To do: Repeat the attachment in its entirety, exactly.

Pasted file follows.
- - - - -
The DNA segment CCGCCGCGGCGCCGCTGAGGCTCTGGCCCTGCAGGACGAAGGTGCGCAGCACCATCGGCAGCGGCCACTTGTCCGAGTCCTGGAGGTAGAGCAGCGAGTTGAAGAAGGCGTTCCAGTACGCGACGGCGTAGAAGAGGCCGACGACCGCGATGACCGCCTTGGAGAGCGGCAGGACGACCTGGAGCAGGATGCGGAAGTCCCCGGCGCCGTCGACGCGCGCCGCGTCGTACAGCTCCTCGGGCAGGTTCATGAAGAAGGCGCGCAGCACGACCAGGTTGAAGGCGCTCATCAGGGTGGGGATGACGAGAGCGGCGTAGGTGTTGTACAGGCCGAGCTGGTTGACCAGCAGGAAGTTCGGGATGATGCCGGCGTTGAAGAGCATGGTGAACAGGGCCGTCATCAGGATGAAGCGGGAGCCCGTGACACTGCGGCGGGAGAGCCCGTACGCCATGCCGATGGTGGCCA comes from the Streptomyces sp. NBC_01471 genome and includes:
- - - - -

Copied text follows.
The DNA segment CCGCCGCGGCGCCGCTGAGGCTCTGGCCCTGCAGGACGAAGGTGCGCAGCACCATCGGCAGCGGCCACTTGTCCGAGTCCTGGAGGTAGAGCAGCGAGTTGAAGAAGGCGTTCCAGTACGCGACGGCGTAGAAGAGGCCGACGACCGCGATGACCGCCTTGGAGAGCGGCAGGACGACCTGGAGCAGGATGCGGAAGTCCCCGGCGCCGTCGACGCGCGCCGCGTCGTACAGCTCCTCGGGCAGGTTCATGAAGAAGGCGCGCAGCACGACCAGGTTGAAGGCGCTCATCAGGGTGGGGATGACGAGAGCGGCGTAGGTGTTGTACAGGCCGAGCTGGTTGACCAGCAGGAAGTTCGGGATGATGCCGGCGTTGAAGAGCATGGTGAACAGGGCCGTCATCAGGATGAAGCGGGAGCCCGTGACACTGCGGCGGGAGAGCCCGTACGCCATGCCGATGGTGGCCA comes from the Streptomyces sp. NBC_01471 genome and includes: